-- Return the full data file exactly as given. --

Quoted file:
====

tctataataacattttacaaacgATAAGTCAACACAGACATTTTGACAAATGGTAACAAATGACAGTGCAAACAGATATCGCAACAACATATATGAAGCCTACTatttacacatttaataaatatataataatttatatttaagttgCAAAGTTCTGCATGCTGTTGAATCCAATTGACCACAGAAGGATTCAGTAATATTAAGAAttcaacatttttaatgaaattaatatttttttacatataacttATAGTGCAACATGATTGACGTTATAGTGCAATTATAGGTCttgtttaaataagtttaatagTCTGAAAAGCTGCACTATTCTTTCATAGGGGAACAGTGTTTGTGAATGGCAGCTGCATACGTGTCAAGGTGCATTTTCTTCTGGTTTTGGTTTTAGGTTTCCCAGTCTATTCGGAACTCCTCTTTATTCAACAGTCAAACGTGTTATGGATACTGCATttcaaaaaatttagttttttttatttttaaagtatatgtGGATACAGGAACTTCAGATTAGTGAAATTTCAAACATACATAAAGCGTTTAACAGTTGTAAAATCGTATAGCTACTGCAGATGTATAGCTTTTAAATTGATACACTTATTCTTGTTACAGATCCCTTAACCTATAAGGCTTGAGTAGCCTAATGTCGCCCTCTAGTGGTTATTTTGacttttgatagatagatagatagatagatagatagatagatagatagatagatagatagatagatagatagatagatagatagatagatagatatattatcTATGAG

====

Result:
tctataataacattttacaaacgATAAGTCAACACAGACATTTTGACAAATGGTAACAAATGACAGTGCAAACAGATATCGCAACAACATATATGAAGCCTACTatttacacatttaataaatatataataatttatatttaagttgCAAAGTTCTGCATGCTGTTGAATCCAATTGACCACAGAAGGATTCAGTAATATTAAGAAttcaacatttttaatgaaattaatatttttttacatataacttATAGTGCAACATGATTGACGTTATAGTGCAATTATAGGTCttgtttaaataagtttaatagTCTGAAAAGCTGCACTATTCTTTCATAGGGGAACAGTGTTTGTGAATGGCAGCTGCATACGTGTCAAGGTGCATTTTCTTCTGGTTTTGGTTTTAGGTTTCCCAGTCTATTCGGAACTCCTCTTTATTCAACAGTCAAACGTGTTATGGATACTGCATttcaaaaaatttagttttttttatttttaaagtatatgtGGATACAGGAACTTCAGATTAGTGAAATTTCAAACATACATAAAGCGTTTAACAGTTGTAAAATCGTATAGCTACTGCAGATGTATAGCTTTTAAATTGATACACTTATTCTTGTTACAGATCCCTTAACCTATAAGGCTTGAGTAGCCTAATGTCGCCCTCTAGTGGTTATTTTGacttttgatagatagatagatagatagatagatagatagatagatagatagatagatagatagatagatagatagatagatagatagatagatatattatcTATGAG